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Friday, January 8, 2010

Conceptual/non-conceptual perception

The disagreement about conceptual/non-conceptual perception is one of the main topics of dispute in classical Indian philosophy and, accordingly, in two of its protagonists, Kumārila Bhaṭṭa and Dharmakīrti.
The latter claims that only the very first moment of perception is of real perceptual nature. Any further elaboration of it is already conceptual and, hence, non perceptual. Kumārila's definition of perception, instead, is broad enough to accommodate also its conceptual moment. This means that, according to Dharmakīrti's account only the first, indistinct impression of "a brown mass" is perceptual, whereas Kumārila would say that we have perceived a chair.
This does not amount to say that Dharmakīrti negates the existence and importance of conceptual elaborations of perceptual data. In fact, our whole worldly existence depends on them and their distinct presence was acknowledged also in the Pāli Canon (see Del Toso's blog). What Dharmakīrti disagrees about is their perceptual nature.
Does the dispute, therefore, boil down to a merely terminological problem? Not really, since to be perceptual means, in Dharmakīrti's epistemology, to be infallible. Hence, to deny perceptual status means also to deny validity to the idea of a "chair" and of any other (conventional, would Dharmakīrti say) object.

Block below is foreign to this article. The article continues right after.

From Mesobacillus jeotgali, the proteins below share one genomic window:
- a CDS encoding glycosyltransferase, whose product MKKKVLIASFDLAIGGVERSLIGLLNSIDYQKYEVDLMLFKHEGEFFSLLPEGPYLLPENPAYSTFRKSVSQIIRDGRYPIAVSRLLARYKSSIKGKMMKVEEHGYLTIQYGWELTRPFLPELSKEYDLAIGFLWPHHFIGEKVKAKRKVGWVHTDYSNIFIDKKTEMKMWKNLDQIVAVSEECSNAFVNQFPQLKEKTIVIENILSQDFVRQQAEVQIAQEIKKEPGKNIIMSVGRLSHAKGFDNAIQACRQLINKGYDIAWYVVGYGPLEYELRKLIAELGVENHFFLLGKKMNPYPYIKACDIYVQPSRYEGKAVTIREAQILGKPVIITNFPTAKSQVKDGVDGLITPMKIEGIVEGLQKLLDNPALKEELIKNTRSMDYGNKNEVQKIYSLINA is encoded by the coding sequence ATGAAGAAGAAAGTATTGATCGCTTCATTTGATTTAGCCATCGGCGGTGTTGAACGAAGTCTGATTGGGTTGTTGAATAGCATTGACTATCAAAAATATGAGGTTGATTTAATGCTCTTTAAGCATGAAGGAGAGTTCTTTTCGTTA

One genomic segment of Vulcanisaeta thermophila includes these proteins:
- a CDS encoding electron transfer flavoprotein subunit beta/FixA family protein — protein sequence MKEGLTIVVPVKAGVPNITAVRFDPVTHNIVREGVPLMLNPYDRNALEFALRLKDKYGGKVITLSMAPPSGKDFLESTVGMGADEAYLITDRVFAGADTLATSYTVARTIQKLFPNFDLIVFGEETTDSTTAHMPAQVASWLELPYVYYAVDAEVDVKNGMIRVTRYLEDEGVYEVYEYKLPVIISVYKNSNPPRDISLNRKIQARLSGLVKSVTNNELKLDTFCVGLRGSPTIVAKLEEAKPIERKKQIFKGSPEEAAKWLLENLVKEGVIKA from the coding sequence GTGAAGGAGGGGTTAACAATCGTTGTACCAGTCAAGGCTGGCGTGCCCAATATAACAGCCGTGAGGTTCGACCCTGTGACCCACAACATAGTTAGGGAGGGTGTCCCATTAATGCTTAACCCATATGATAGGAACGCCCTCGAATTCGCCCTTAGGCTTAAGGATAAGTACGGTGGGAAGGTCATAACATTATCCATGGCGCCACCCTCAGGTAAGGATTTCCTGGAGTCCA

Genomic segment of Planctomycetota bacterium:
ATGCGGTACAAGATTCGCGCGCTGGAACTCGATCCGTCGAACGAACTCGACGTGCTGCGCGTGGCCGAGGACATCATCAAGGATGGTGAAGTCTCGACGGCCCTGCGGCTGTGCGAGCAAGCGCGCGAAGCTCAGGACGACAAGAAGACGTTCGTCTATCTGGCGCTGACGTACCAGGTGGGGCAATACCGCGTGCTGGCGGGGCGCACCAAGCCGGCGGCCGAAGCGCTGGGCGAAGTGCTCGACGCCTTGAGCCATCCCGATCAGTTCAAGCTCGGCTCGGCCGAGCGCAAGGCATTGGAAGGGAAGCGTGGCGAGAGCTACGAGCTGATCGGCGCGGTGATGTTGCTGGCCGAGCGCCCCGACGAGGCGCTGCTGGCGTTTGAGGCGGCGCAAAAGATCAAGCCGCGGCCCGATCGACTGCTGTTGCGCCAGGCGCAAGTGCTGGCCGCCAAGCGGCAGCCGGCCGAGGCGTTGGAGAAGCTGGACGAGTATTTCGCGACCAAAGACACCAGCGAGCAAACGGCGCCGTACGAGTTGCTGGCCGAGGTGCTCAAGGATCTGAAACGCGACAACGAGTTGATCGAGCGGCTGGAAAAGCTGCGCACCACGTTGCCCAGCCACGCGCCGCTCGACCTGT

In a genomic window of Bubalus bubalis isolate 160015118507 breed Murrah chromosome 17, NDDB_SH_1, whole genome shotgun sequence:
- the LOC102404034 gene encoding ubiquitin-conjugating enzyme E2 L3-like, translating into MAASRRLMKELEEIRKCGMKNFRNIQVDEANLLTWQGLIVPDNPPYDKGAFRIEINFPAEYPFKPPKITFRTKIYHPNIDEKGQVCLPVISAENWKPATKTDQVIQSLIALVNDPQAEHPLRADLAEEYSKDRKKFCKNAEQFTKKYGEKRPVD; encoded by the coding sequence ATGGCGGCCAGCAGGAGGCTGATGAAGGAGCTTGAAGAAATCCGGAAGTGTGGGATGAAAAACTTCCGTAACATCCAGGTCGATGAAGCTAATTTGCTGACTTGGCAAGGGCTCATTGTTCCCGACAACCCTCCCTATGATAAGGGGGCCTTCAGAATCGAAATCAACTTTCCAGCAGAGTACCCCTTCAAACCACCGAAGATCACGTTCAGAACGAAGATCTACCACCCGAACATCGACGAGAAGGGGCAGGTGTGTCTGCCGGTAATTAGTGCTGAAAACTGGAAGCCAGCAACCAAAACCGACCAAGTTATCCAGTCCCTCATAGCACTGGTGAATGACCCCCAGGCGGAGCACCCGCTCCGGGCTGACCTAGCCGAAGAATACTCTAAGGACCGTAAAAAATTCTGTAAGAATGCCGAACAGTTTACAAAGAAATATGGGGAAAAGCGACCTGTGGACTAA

3 comments:

krishna said...

Your notes on Kimārila’s interpretation of savikalpa pratyakṣa remind me the concept of pratyavamarśa of the Pratyabhijñā school of Kashmir Śaivism. On account of that, I guess that Abhinavagupta’s position on pratyavamarśa, as determinate consciousness involved in perception, could help us to understand some of the main PHILOSOPHICAL points of Kumārila’s criticism of Dharmakīrti on this subject (I think, for instance, to Abhinavagupta’s Īśvara-pratyabhijñā-vimarśinī ad Īśvara-pratyabhijñā-kārikā I.5.18-19 and I.6.1-3, where the “application” of a name to the object perceived appears to be thought as directly involved in the very perception, because “speech” is said to be strictly associated, abhilāpa-yoga, with the indeterminate perception). What do you think: is this suggestion of mine going in the right direction?

elisa freschi said...

Thanks for your comment, Krishna. The main difference between Kumārila and Abhinavagupta's criticisms of Dharmakīrti, as far as I can tell, lies in their different attitudes. Abhinavagupta follows Bhartṛhari in maintaining that a subtle degree of vāc is present everywhere and identifies it with Consciousness, hence, with Īśvara himself. Kumārila, on the other hand, is a hard empiricist (for whatever does not regard the Veda). Hence, Abhinavagupta agrees with DhK in maintaining that only the first part of one's perception counts as perception BUT adds that even in this first part language is present (please feel free to correct me, since I cannot check now the passages you mention). On the other hand, Kumārila inserts sequence in (immediate, according to DhK) perception.
Or can one detect a real distinction of stages even within Abhinavagupta's account?

krishna said...

Dear Elisa, thank you very much for your brief but extremely clear exposition! As you say, a distinction of stages between perception and “nominalization” is not detectable in Abhinavagupta. What I was trying to understand, and now I have caught it, is the way in which Abhinavagupta differentiates from Kumārila – the philosophy of whom I do not know very well! – on perception as far as the naming activity is concerned.

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